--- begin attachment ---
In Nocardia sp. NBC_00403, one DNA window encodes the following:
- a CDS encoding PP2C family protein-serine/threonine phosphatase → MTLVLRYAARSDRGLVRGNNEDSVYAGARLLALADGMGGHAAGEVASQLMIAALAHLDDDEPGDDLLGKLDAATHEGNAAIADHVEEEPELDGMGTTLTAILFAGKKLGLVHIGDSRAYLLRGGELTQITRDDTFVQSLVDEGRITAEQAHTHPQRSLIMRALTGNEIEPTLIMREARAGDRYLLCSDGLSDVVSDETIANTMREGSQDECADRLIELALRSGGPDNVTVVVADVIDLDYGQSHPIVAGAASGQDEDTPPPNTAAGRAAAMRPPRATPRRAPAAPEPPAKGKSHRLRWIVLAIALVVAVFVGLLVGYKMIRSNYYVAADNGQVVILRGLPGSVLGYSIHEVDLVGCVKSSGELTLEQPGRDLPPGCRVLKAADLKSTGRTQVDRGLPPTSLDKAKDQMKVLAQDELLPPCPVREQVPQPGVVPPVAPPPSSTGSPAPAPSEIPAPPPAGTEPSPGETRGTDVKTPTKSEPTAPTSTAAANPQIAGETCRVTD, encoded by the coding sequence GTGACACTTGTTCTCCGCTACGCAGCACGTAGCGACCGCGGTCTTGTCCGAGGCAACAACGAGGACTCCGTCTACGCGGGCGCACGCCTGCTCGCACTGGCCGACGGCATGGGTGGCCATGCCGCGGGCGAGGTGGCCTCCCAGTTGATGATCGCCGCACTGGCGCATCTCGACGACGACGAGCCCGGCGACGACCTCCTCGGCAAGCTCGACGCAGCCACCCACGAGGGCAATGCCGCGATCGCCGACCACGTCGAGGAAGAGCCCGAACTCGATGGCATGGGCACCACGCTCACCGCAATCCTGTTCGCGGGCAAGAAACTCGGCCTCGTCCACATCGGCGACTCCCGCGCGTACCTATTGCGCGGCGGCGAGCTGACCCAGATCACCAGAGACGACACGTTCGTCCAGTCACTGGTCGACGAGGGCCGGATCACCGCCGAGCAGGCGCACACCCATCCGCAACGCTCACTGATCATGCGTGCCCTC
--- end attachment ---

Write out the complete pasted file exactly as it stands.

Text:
In Nocardia sp. NBC_00403, one DNA window encodes the following:
- a CDS encoding PP2C family protein-serine/threonine phosphatase → MTLVLRYAARSDRGLVRGNNEDSVYAGARLLALADGMGGHAAGEVASQLMIAALAHLDDDEPGDDLLGKLDAATHEGNAAIADHVEEEPELDGMGTTLTAILFAGKKLGLVHIGDSRAYLLRGGELTQITRDDTFVQSLVDEGRITAEQAHTHPQRSLIMRALTGNEIEPTLIMREARAGDRYLLCSDGLSDVVSDETIANTMREGSQDECADRLIELALRSGGPDNVTVVVADVIDLDYGQSHPIVAGAASGQDEDTPPPNTAAGRAAAMRPPRATPRRAPAAPEPPAKGKSHRLRWIVLAIALVVAVFVGLLVGYKMIRSNYYVAADNGQVVILRGLPGSVLGYSIHEVDLVGCVKSSGELTLEQPGRDLPPGCRVLKAADLKSTGRTQVDRGLPPTSLDKAKDQMKVLAQDELLPPCPVREQVPQPGVVPPVAPPPSSTGSPAPAPSEIPAPPPAGTEPSPGETRGTDVKTPTKSEPTAPTSTAAANPQIAGETCRVTD, encoded by the coding sequence GTGACACTTGTTCTCCGCTACGCAGCACGTAGCGACCGCGGTCTTGTCCGAGGCAACAACGAGGACTCCGTCTACGCGGGCGCACGCCTGCTCGCACTGGCCGACGGCATGGGTGGCCATGCCGCGGGCGAGGTGGCCTCCCAGTTGATGATCGCCGCACTGGCGCATCTCGACGACGACGAGCCCGGCGACGACCTCCTCGGCAAGCTCGACGCAGCCACCCACGAGGGCAATGCCGCGATCGCCGACCACGTCGAGGAAGAGCCCGAACTCGATGGCATGGGCACCACGCTCACCGCAATCCTGTTCGCGGGCAAGAAACTCGGCCTCGTCCACATCGGCGACTCCCGCGCGTACCTATTGCGCGGCGGCGAGCTGACCCAGATCACCAGAGACGACACGTTCGTCCAGTCACTGGTCGACGAGGGCCGGATCACCGCCGAGCAGGCGCACACCCATCCGCAACGCTCACTGATCATGCGTGCCCTC